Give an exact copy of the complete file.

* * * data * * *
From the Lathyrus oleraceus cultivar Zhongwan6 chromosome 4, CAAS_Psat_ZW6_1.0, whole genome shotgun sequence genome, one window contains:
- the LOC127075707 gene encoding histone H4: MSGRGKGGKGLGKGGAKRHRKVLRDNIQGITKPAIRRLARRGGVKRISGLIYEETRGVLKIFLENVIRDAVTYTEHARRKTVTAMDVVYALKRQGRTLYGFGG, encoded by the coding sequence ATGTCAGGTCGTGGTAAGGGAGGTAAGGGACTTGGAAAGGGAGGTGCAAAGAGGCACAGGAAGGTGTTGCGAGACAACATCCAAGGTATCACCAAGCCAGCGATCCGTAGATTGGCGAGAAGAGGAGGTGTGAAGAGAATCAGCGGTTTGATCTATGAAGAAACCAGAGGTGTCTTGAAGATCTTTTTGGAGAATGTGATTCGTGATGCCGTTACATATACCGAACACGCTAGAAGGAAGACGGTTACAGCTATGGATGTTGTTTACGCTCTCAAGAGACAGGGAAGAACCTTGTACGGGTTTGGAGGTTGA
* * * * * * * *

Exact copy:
From the Lathyrus oleraceus cultivar Zhongwan6 chromosome 4, CAAS_Psat_ZW6_1.0, whole genome shotgun sequence genome, one window contains:
- the LOC127075707 gene encoding histone H4: MSGRGKGGKGLGKGGAKRHRKVLRDNIQGITKPAIRRLARRGGVKRISGLIYEETRGVLKIFLENVIRDAVTYTEHARRKTVTAMDVVYALKRQGRTLYGFGG, encoded by the coding sequence ATGTCAGGTCGTGGTAAGGGAGGTAAGGGACTTGGAAAGGGAGGTGCAAAGAGGCACAGGAAGGTGTTGCGAGACAACATCCAAGGTATCACCAAGCCAGCGATCCGTAGATTGGCGAGAAGAGGAGGTGTGAAGAGAATCAGCGGTTTGATCTATGAAGAAACCAGAGGTGTCTTGAAGATCTTTTTGGAGAATGTGATTCGTGATGCCGTTACATATACCGAACACGCTAGAAGGAAGACGGTTACAGCTATGGATGTTGTTTACGCTCTCAAGAGACAGGGAAGAACCTTGTACGGGTTTGGAGGTTGA